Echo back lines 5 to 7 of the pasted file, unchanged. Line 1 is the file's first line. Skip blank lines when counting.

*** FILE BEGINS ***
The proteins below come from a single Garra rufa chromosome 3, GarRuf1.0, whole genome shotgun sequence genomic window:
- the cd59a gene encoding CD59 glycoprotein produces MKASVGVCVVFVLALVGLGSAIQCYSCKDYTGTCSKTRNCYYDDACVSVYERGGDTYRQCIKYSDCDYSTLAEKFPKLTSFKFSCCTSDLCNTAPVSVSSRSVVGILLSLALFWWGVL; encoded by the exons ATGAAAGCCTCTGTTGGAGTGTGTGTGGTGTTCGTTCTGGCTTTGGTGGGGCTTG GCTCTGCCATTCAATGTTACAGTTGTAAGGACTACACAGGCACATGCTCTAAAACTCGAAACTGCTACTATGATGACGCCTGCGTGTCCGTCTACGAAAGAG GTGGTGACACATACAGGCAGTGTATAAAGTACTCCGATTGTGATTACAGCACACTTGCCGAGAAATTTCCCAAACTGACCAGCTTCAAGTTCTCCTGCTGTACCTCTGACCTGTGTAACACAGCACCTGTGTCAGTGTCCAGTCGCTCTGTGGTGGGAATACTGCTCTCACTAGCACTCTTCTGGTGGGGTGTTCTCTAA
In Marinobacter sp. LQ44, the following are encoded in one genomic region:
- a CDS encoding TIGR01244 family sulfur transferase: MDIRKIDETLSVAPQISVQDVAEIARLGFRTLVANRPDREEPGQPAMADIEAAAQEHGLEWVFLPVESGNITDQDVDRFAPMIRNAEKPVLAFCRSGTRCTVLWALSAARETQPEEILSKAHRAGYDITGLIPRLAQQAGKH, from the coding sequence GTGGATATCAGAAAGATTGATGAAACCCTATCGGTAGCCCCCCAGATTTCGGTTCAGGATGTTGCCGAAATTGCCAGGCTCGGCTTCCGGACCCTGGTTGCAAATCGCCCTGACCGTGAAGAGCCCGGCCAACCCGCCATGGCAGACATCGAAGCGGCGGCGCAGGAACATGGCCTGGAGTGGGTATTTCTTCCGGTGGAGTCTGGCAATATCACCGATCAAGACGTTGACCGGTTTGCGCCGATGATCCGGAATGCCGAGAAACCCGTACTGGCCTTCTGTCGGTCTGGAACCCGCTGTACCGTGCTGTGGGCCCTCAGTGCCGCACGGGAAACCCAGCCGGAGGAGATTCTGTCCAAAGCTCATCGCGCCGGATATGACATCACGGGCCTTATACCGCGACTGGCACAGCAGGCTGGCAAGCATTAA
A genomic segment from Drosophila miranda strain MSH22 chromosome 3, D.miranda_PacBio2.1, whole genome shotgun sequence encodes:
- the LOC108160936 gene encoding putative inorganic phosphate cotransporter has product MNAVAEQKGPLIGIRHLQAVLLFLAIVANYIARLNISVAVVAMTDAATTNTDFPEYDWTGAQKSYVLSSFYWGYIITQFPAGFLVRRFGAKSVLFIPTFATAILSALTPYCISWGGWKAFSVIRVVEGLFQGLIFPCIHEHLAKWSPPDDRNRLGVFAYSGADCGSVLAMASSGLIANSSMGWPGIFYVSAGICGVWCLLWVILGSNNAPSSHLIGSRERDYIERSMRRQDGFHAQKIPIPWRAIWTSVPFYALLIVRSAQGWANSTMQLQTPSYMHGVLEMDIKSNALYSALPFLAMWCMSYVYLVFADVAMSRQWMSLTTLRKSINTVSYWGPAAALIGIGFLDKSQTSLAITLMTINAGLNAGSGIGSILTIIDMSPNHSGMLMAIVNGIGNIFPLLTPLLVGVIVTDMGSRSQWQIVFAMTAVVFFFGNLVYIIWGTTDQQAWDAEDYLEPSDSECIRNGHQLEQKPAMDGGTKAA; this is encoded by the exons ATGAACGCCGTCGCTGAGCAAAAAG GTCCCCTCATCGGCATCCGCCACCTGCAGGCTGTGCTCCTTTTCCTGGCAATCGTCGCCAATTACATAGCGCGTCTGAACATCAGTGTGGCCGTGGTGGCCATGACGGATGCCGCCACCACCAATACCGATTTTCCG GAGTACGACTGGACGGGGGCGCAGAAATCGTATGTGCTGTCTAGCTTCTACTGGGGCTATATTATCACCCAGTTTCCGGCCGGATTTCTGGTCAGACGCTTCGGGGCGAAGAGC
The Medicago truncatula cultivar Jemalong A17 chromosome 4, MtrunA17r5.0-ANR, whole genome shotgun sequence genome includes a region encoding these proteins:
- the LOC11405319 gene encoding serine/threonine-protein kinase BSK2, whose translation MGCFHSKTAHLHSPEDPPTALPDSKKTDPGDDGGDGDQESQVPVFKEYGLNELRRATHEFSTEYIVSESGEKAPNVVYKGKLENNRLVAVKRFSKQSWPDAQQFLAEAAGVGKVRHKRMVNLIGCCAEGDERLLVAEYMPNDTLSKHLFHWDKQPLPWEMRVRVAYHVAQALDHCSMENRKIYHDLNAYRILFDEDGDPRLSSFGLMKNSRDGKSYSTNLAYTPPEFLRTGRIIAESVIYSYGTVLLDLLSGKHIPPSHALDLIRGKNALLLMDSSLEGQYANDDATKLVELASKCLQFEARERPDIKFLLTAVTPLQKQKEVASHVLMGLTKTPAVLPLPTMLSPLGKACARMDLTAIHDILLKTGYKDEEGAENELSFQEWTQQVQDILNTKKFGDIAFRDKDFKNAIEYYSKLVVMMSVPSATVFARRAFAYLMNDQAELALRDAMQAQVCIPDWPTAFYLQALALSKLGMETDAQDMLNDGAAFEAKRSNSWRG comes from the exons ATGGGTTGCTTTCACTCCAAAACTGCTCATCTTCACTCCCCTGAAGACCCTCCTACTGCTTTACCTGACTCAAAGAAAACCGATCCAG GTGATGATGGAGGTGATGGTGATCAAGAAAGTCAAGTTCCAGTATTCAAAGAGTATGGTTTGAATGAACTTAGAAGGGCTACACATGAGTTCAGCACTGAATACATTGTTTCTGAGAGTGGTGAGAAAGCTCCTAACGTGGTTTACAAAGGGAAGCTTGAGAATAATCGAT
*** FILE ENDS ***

A genomic segment from Drosophila miranda strain MSH22 chromosome 3, D.miranda_PacBio2.1, whole genome shotgun sequence encodes:
- the LOC108160936 gene encoding putative inorganic phosphate cotransporter has product MNAVAEQKGPLIGIRHLQAVLLFLAIVANYIARLNISVAVVAMTDAATTNTDFPEYDWTGAQKSYVLSSFYWGYIITQFPAGFLVRRFGAKSVLFIPTFATAILSALTPYCISWGGWKAFSVIRVVEGLFQGLIFPCIHEHLAKWSPPDDRNRLGVFAYSGADCGSVLAMASSGLIANSSMGWPGIFYVSAGICGVWCLLWVILGSNNAPSSHLIGSRERDYIERSMRRQDGFHAQKIPIPWRAIWTSVPFYALLIVRSAQGWANSTMQLQTPSYMHGVLEMDIKSNALYSALPFLAMWCMSYVYLVFADVAMSRQWMSLTTLRKSINTVSYWGPAAALIGIGFLDKSQTSLAITLMTINAGLNAGSGIGSILTIIDMSPNHSGMLMAIVNGIGNIFPLLTPLLVGVIVTDMGSRSQWQIVFAMTAVVFFFGNLVYIIWGTTDQQAWDAEDYLEPSDSECIRNGHQLEQKPAMDGGTKAA; this is encoded by the exons ATGAACGCCGTCGCTGAGCAAAAAG GTCCCCTCATCGGCATCCGCCACCTGCAGGCTGTGCTCCTTTTCCTGGCAATCGTCGCCAATTACATAGCGCGTCTGAACATCAGTGTGGCCGTGGTGGCCATGACGGATGCCGCCACCACCAATACCGATTTTCCG GAGTACGACTGGACGGGGGCGCAGAAATCGTATGTGCTGTCTAGCTTCTACTGGGGCTATATTATCACCCAGTTTCCGGCCGGATTTCTGGTCAGACGCTTCGGGGCGAAGAGC
The Medicago truncatula cultivar Jemalong A17 chromosome 4, MtrunA17r5.0-ANR, whole genome shotgun sequence genome includes a region encoding these proteins: